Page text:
AOH :: ISNQ5259.HTM

Russian hosting network running a protection racket, researcher says




Russian hosting network running a protection racket, researcher says
Russian hosting network running a protection racket, researcher says



http://www.computerworld.com/action/article.do?command=viewArticleBasic&taxonomyName=security&articleId=9063418 

By Gregg Keizer
February 19, 2008 
Computerworld
 
The Russian Business Network, a notorious hacker and malware hosting 
network, runs a protection racket that extorts as much as $2,000 a month 
in fees for "protective Web services" from borderline sites, a 
researcher alleged today.

The RBNExploit blog -- which is authored by one or more anonymous 
researchers -- spelled out the racket run by the group, which is thought 
to be headquartered in St. Petersburg, Russia, and has been pegged by 
security professionals as a major source of malware and cybercriminal 
activity.

"The business model RBN uses is quite simple and effective," said a post 
published today on the blog. "Its affiliates and resellers comb various 
niche market forums and discussion areas for Web masters using or 
discussing protective web services, i.e. DDoS [Distributed Denial of 
Service] prevention. Carry out a DDoS attack on the Web site and then 
provide a third-party sales approach to the Web master to 'encourage' a 
sign-up for their DDoS prevention services."

The price for "protection:" $2,000 per month.

The DDoS attacks are, like almost all such mass attacks, conducted by a 
botnet, an army of previously-compromised computers that can be told to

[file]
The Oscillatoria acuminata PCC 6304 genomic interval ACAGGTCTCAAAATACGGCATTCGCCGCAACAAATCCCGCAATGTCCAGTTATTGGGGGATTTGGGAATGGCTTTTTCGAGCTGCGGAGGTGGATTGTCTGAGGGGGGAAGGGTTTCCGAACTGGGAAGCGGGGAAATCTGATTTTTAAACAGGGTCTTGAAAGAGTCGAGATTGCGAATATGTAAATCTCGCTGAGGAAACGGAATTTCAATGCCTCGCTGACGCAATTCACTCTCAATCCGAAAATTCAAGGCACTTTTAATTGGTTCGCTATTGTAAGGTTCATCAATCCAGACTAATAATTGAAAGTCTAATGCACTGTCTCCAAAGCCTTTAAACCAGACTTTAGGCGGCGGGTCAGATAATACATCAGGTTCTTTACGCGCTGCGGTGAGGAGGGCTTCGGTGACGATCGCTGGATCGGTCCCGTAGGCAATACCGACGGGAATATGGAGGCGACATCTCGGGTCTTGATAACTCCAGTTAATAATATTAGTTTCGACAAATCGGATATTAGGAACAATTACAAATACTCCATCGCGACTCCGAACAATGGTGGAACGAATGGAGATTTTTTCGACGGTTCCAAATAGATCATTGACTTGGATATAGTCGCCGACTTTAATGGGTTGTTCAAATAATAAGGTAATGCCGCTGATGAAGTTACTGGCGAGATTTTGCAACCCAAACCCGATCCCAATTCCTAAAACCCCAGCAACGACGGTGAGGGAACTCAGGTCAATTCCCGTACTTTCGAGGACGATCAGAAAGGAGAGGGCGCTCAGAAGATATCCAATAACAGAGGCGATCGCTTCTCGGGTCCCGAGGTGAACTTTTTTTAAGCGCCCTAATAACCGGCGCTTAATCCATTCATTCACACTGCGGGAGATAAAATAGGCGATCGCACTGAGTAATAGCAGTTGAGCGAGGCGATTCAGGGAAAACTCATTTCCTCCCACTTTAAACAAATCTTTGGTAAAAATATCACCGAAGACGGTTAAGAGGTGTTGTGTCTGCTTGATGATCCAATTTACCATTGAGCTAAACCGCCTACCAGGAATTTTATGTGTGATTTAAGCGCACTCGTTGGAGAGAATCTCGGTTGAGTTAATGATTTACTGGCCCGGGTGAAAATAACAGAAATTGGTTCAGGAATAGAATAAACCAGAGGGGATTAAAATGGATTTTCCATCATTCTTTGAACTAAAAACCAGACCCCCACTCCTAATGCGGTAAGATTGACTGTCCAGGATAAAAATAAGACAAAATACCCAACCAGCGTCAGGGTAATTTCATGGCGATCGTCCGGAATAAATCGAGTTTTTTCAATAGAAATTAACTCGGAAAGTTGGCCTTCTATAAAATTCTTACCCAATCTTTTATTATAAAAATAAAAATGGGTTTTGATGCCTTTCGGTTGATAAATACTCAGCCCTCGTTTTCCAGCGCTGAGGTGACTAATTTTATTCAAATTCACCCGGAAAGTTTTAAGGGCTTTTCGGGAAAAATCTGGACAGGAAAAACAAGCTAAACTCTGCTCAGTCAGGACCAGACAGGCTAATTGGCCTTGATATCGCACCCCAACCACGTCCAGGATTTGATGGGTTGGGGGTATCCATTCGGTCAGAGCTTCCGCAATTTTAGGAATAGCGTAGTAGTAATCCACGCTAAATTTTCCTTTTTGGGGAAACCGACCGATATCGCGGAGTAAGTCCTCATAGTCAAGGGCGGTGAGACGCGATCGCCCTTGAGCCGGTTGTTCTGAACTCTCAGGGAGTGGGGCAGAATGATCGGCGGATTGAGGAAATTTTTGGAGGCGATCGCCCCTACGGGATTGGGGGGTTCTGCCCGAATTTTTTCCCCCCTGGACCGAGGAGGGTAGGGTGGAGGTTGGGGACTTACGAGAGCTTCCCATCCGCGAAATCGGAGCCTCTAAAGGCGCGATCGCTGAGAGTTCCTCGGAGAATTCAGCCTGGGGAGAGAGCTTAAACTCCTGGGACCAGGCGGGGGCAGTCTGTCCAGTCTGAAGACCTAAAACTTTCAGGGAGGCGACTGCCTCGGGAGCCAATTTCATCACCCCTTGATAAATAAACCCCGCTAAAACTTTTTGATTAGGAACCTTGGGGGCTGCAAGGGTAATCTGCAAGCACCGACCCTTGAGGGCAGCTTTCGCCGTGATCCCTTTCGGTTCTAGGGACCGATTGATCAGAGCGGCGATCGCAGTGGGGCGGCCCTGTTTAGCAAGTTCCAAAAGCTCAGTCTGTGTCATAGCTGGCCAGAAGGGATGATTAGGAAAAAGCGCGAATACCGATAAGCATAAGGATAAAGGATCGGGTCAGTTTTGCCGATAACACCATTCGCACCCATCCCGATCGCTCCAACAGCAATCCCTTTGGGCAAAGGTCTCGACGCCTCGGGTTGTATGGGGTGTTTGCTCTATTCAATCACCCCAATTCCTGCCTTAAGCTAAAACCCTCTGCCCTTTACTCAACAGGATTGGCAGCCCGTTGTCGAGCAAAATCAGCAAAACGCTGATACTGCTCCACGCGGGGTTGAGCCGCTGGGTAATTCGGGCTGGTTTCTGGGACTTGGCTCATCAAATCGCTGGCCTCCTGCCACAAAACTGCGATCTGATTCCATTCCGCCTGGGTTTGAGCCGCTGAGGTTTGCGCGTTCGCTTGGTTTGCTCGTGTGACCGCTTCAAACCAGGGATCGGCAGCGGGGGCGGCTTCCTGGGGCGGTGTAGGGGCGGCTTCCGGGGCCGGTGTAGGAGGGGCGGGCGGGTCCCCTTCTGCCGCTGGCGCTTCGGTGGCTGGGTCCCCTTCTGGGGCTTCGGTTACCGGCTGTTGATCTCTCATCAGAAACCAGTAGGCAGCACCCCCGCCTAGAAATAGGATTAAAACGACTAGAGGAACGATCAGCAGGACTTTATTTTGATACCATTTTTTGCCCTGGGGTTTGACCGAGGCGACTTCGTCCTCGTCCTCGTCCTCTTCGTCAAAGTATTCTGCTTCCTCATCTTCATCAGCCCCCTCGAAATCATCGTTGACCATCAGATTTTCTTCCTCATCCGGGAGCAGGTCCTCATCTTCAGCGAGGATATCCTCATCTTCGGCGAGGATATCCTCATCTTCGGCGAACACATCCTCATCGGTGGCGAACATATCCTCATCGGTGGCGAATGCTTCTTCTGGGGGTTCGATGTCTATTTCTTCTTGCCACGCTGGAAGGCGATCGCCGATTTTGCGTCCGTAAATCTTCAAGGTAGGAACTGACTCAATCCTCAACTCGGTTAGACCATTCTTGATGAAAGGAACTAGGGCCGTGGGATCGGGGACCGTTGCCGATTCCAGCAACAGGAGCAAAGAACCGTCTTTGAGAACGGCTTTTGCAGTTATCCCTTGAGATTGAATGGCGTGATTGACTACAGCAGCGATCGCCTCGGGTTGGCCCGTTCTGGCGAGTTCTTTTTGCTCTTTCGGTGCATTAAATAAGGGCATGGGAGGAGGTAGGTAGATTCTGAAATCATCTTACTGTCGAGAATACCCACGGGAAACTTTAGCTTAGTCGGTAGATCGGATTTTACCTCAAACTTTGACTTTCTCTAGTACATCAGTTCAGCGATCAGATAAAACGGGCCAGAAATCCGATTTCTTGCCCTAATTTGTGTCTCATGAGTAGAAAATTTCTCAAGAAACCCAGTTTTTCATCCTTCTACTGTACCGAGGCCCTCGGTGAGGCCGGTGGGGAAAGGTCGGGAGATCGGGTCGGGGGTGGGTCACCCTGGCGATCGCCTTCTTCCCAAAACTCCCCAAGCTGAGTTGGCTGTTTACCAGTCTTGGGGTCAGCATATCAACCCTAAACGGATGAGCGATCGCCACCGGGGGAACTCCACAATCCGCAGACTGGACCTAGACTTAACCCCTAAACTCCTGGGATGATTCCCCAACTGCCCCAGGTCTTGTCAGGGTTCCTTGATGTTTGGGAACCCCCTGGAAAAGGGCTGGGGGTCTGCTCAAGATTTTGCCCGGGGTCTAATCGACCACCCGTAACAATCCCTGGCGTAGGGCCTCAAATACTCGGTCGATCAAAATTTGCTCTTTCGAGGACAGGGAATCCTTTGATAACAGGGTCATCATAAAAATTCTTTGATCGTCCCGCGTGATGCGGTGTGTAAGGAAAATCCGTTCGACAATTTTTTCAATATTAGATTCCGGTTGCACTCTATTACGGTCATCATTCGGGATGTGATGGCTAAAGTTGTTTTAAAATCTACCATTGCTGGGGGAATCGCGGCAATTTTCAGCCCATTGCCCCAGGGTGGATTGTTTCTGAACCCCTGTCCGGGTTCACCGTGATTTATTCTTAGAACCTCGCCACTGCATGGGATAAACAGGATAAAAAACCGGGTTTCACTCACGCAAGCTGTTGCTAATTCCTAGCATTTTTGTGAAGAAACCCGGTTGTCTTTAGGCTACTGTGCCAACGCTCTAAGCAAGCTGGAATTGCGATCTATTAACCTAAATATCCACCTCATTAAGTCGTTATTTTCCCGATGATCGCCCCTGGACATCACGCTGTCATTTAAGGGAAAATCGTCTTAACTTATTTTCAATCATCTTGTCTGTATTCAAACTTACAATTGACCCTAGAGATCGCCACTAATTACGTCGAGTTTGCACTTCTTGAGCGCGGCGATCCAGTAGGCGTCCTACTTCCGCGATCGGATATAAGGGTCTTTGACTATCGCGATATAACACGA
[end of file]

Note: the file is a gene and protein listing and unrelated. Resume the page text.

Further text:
hammer a site one day and spew huge quantities of spam the next. 
Numerous researchers, for example, have linked the RBN to the Storm 
botnet, an amorphous collection of PCs that have been infected with a 
Trojan by the same name. Some security experts have put the blame for a 
massive series of DDoS attacks against Estonian government sites last 
year on the RBN.

RBNExploit noted that the domains that have recently shifted to RBN's 
hosting services included sites involved in pornography, online 
pharmaceutical sales and what it calls "HYIP," for High Yield Investment 
Programs -- a term that's become synonymous with investment scams, often 
in the form of traditional Ponzi schemes. "RBN is successful, as most of 
these Web masters are not about to publically complain," noted the blog.

It also posted a link to an HYIP forum where discussions of RBN DDoS 
extortions appeared several times. "Paid very fast. A very good return 
from a ddos attack," wrote one users on the scam's message board in 
early December 2007.

"Very good support work while ddos!" added another. "I am very happy 
with your fast payments! THx!"

The blog traced the anti-DDoS hosting services to an IP address it had 
previously fingered as a "core replacement server" for RBN in St. 
Petersburg. It also listed several domains, including the HYIP "Golden 
Pig" and several drug-selling sites, that have recently moved to the RBN 
servers handling anti-attack hosting. Among the latter: 
TheCanadianMeds.com and OfficialMedicines.com. Both those sites are now 
hosted on RBN servers based in Turkey, said the blog, and they have 
previously been blacklisted by SpamHaus.org, a well-known antispam 
organization.

Phone numbers listed in the domain registration records for those sites 
were either incomplete, and thus unusable, or rang through to a fax 
machine.


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